2. This novel has many cinematic qualities. Discuss who you’d cast in each of the major roles if this book were to be made into a movie.

    3. The story takes place in modern-day Dublin. Do some research on this world famous city by visiting www.visitdublin.com.

    A CONVERSATION WITH TARA HEAVEY

    What kind of research did you do for this novel? Are you an avid gardener yourself or did you have to do some studying before beginning to write?

    This novel is a blend of research, knowledge assimilated over time and flights of the imagination. In preparation for Emily’s story, I spoke to a social worker who dealt with adoptions. After that, it was just a case of trying to put myself in her shoes, since I’ve never had to make such a heartbreaking decision myself. As for Seth, I had seen and heard various interviews over the years with people who didn’t discover their true sexual orientation until after they were married. I am thinking of one particular, remarkable such interview with a woman on Oprah (yes, we get her over here too), who said that she didn’t realize she was gay until she was pregnant with her daughter. Something to do with being filled with so much femaleness. She felt she couldn’t be with a man again. I found this fascinating and used this as part of Seth’s wife, Megan’s, explanation to him. Eva’s story relies most on the imagination. I think I was able to carry this off as she was the character with whom I most identified. Although I would like to point out that I have yet to have an extramarital affair! Neither have I—thank goodness— ever had to deal with the pain of losing a child. Again, it was a question of walking a mile in another woman’s shoes. Myrtle’s story of domestic abuse was born of the shocking statistic that the primary cause of death among pregnant women in the States was violence at the hands of their husbands or partners. I also did quite a lot of study in relation to life in England in the 1950s. Uri’s story required by far the most research. Because when you are covering a topic as important as the Holocaust, you have to ensure that you get your facts right. I read books, researched facts over the internet, and like most of us, have seen and absorbed many programs and films on the subject over the years. As for the gardening, I would love to claim that my garden is as beautiful and awe-inspiring as the one in the book. The reality is that it is a rather messy, sprawling country garden. It’s not without charm—old-fashioned roses, apple trees, and yew trees—but the garden of my imagination is so much nicer! I did have to look up certain facts along the way, and my father-in-law, who is a keen gardener, also helped me in this regard.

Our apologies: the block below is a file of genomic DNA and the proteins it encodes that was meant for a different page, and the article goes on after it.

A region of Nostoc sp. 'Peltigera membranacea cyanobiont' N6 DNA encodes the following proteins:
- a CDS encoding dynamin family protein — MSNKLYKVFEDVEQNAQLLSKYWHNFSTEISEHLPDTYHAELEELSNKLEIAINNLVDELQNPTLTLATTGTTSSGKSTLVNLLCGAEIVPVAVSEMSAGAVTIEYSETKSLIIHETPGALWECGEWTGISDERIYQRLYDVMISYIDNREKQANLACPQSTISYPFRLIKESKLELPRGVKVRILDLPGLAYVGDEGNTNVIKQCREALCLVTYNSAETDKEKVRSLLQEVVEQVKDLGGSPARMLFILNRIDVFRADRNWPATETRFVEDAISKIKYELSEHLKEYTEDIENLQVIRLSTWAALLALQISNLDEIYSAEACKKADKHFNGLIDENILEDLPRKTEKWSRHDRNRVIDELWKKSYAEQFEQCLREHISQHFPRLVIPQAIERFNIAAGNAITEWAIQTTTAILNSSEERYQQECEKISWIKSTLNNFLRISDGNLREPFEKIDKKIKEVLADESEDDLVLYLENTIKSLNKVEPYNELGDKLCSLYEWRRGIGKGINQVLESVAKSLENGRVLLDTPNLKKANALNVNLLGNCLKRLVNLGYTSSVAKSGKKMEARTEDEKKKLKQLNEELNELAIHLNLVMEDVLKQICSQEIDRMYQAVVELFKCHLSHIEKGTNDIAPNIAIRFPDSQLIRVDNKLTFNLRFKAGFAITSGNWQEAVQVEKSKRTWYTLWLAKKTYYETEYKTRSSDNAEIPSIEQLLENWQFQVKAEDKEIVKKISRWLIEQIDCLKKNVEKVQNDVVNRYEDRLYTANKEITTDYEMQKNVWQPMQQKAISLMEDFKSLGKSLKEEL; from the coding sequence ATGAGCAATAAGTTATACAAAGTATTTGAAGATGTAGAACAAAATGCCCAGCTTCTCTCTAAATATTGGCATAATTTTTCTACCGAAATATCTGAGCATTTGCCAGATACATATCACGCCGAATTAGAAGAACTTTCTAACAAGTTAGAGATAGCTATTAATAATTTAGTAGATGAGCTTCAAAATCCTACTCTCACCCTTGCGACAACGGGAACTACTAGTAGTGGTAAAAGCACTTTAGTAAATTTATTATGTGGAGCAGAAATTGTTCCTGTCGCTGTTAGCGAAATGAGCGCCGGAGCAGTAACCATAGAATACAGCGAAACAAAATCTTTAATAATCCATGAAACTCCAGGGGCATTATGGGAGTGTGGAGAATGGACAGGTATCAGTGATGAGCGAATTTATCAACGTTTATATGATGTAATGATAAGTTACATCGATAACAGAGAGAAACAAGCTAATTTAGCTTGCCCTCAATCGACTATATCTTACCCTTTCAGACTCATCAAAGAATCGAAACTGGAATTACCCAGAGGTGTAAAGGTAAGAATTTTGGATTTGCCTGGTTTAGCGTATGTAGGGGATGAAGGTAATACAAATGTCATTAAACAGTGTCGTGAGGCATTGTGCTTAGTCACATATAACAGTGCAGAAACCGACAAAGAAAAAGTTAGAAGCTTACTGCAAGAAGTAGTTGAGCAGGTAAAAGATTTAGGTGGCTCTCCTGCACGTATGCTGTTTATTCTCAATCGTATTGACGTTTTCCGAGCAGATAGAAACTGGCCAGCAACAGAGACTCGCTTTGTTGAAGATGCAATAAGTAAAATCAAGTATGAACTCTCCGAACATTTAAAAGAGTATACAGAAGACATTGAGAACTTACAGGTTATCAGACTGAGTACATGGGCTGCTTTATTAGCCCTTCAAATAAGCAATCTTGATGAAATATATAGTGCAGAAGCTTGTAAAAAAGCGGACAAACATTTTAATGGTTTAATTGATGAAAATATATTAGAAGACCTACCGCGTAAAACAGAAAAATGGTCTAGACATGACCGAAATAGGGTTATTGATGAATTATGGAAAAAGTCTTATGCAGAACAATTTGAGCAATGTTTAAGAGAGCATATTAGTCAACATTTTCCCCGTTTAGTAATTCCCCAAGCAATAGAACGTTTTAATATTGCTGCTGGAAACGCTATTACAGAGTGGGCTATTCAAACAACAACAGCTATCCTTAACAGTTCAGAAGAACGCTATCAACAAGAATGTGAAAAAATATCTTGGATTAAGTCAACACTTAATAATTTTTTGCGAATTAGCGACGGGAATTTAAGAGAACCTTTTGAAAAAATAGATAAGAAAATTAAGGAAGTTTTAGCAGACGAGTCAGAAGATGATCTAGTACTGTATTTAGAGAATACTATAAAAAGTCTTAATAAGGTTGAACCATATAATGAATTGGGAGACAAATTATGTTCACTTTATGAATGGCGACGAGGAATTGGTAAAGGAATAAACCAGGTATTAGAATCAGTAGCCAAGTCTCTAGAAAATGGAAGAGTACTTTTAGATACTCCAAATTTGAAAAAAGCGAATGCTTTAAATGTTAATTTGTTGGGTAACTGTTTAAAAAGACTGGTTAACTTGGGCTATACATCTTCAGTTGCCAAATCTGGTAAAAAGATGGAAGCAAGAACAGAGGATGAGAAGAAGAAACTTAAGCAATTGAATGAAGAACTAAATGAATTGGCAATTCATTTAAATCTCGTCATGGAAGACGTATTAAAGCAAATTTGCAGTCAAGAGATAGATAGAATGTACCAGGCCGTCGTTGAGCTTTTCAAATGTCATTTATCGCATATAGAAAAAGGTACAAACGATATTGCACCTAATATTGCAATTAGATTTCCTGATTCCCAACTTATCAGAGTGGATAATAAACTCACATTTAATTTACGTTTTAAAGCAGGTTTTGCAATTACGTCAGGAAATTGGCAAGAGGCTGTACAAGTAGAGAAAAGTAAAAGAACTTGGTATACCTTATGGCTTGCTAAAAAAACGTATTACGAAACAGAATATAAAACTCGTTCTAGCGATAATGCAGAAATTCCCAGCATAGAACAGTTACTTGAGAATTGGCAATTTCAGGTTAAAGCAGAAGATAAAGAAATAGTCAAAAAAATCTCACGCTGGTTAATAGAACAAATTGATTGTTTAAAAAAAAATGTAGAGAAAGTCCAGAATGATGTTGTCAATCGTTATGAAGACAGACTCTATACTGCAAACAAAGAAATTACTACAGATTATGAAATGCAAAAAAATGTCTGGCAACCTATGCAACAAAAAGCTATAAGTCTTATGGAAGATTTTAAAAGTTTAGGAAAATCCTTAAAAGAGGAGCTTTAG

How did you come up with the character of Eva, who makes some mistakes, but who is also a genuinely kind and caring person? Was it important to you to have such a complex character at the center of your story?


    In my opinion, Eva makes only one bad choice and that is to have the affair. Yes, it was important to me to make her a complex character because that is the reality of human existence. To paraphrase Walt Whitman, we are large; we contain multitudes. I don’t feel it is my place to sit in moral judgment on my characters. Merely to tell their stories. In a way, Eva is me. In a way, she is everywoman. And every woman—and man—makes her or his fair share of mistakes.


    What made you decide to incorporate the Holocaust into this novel? What do you hope the reader will take away from Uri’s part of the story?


    I have always wanted to write about the Holocaust. I was particularly inspired to do so after spending some time in Berlin and visiting the Jewish Museum there. I can’t think of a more important topic to address—and to honor. I think that ultimately what I was trying to convey was the triumph of the human spirit. How somebody—a child even—could survive the worst that could possibly happen to a person and go on.


    Which character in this novel do you most identify with? Which character is your favorite?


    I most identify with Eva. She is the same sex, of similar vintage, and a mother of young children. (In fact, her son, Liam, is very much modeled on my own son.) Because of this, and also to identify her as the central character, I employed the device of writing her story in the first person, whereas all the others are written in the third person. Whether anybody ever picked up on this, I have no idea! My favorite characters to write were Myrtle (Mrs. Prendergast to you!) and Uri. Perhaps because it was the first time I had tackled the stories of much older people—their lives seemed richer. And also because I found their stories intensely moving to write.